Description: Purpose: To estimate the effects of a workplace initiative to reduce work–family conflict on employee performance. Design: A group-randomized multisite controlled experimental study with longitudinal follow-up. Setting: An information technology firm. Participants: Employees randomized...
    Keywords: Work–Family Conflict ; Workplace Intervention ; Workplace Flexibility ; Supervisor Support ; Field Experiment ; Performance ; Productivity ; Well-Being ; Public Health
    ISSN: 0890-1171
    E-ISSN: 2168-6602
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  • 9
    Language: English
    In: Addiction Science & Clinical Practice, 01 November 2017, Vol.12(1), pp.1-15
    Description: Abstract Background In 2010, the first comprehensive National HIV/AIDS Strategy for the United States was released and included three goals: (1) reducing the number of people who become infected with HIV, (2) increasing access to care and improving health outcomes for people living with HIV, and (3) reducing HIV-related health disparities and health inequities. In 2013, as part of its effort to help address the National HIV/AIDS Strategy, the National Institute on Drug Abuse (NIDA) funded a type 2 effectiveness-implementation hybrid trial titled the Substance Abuse Treatment to HIV Care (SAT2HIV) Project. Aim 1 of the SAT2HIV Project tests the effectiveness of a motivational interviewing-based brief intervention (MIBI) for substance use as an adjunct to usual care within AIDS Service Organizations (ASOs) as part of its MIBI Experiment. Aim 2 of the SAT2HIV Project tests the effectiveness of implementation and sustainment facilitation (ISF) as an adjunct to the Addiction Technology Transfer Center (ATTC) model for training staff in motivational interviewing as part of its ISF Experiment. The current paper describes the study protocol for the MIBI Experiment. Methods As part of a multisite randomized controlled trial, individuals with comorbid HIV/AIDS and problematic substance use are randomized to receive either the ASOs’ usual care (control condition) or usual care plus a MIBI for substance use (experimental condition) delivered by trained ASO case-management staff. Primary outcome measures are reductions in days of primary substance use, number of substance-related problems, times engaging in risky behaviors, days of non-adherence to HIV medications, and increases in substance use treatment. As part of this paper, we describe the trial protocol in accordance with the Standard Protocol Items: Recommendations for Interventional Trials guidelines. Discussion If successfully able to implement MIBI as an effective adjunct to usual care, the current trial may have a significant impact on increasing the capacity of ASOs to address problematic substance use among individuals living with HIV/AIDS. Reducing the prevalence of problematic substance use among individuals living with HIV/AIDS within the United States may lead to significant improvements on key performance measures (i.e., the HIV Care Continuum and the 90-90-90 target). Trial registration ClinicalTrials.gov: NCT02495402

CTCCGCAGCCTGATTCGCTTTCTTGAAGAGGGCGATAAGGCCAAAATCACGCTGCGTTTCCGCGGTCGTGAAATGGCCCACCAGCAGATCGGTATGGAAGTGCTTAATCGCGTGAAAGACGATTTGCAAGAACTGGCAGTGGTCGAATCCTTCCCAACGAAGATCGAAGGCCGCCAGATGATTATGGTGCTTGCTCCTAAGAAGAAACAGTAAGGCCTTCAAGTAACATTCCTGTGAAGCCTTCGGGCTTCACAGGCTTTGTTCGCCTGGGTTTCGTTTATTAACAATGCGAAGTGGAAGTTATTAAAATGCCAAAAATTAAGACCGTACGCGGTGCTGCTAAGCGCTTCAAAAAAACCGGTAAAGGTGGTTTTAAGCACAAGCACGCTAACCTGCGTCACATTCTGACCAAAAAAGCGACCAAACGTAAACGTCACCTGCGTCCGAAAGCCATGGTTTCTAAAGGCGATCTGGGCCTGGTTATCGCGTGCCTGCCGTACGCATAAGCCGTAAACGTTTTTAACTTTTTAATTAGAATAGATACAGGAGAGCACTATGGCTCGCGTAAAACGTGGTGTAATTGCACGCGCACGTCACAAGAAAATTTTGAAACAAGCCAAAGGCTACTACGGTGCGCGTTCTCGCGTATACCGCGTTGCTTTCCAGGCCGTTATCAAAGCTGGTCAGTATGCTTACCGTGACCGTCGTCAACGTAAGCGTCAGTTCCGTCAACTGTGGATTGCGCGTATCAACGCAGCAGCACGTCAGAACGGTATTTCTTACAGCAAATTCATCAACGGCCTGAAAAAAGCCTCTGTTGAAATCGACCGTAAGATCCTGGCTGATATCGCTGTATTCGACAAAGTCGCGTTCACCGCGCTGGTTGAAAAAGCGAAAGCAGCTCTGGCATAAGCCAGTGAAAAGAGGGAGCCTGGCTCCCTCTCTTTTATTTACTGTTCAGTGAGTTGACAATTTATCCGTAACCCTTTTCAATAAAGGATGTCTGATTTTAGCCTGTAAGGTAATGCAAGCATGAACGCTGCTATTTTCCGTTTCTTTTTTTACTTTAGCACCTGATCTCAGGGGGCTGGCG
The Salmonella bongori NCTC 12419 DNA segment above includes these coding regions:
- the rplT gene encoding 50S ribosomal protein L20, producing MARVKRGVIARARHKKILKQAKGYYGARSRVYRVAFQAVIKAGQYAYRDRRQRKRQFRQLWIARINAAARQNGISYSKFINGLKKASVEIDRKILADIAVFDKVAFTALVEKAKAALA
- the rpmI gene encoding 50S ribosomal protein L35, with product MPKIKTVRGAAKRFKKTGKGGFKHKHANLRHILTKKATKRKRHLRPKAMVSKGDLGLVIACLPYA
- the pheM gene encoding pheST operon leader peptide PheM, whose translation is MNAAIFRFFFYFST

Keywords: Substance Use ; HIV ; AIDS ; Type 2 Hybrid Trial
    ISSN: 19400632
    E-ISSN: 1940-0640
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  • 10
    Language: English
    In: International Journal of Psychophysiology, 1994, Vol.16(1), pp.49-56
    Description: Topographic EEG spectral magnitudes from 19 cortical sites were compared in 15 adult male subjects during performance of a simulated flight task and during control conditions which attempted to separately evaluate functional components of this task. Four conditions were studied, including eyes closed, a visual control, a motor control and a simulated landing task requiring integration of both visual and motor components. Each condition was repeated twice in a counterbalanced replicated measures design. A linked-ear EEG reference was used and spectral magnitudes calculated for 6 frequency bands. Decisions concerning band width and spectral transform were empirically determined. Findings indicated no significant differences between replications. A broad posterior cortical suppression of all frequencies was observed in the visual control condition. Anterior sites were affected only in the 7–12 Hz range. Additional suppression was seen during the motor control condition but limited to frontocentral sites in the 11–13 Hz band. The flight task, however, produced a further suppression at centroparietal cortex in the 9–13 Hz range. The extraction of both attentional and motor components from this task suggests that the parietal EEG activation was specific to cognitive processing.
    Keywords: Aviation ; Alpha Rhythm ; Cognition ; Performance ; Spectral Analysis ; Topographic EEG ; Anatomy & Physiology ; Psychology
    ISSN: 0167-8760
    E-ISSN: 1872-7697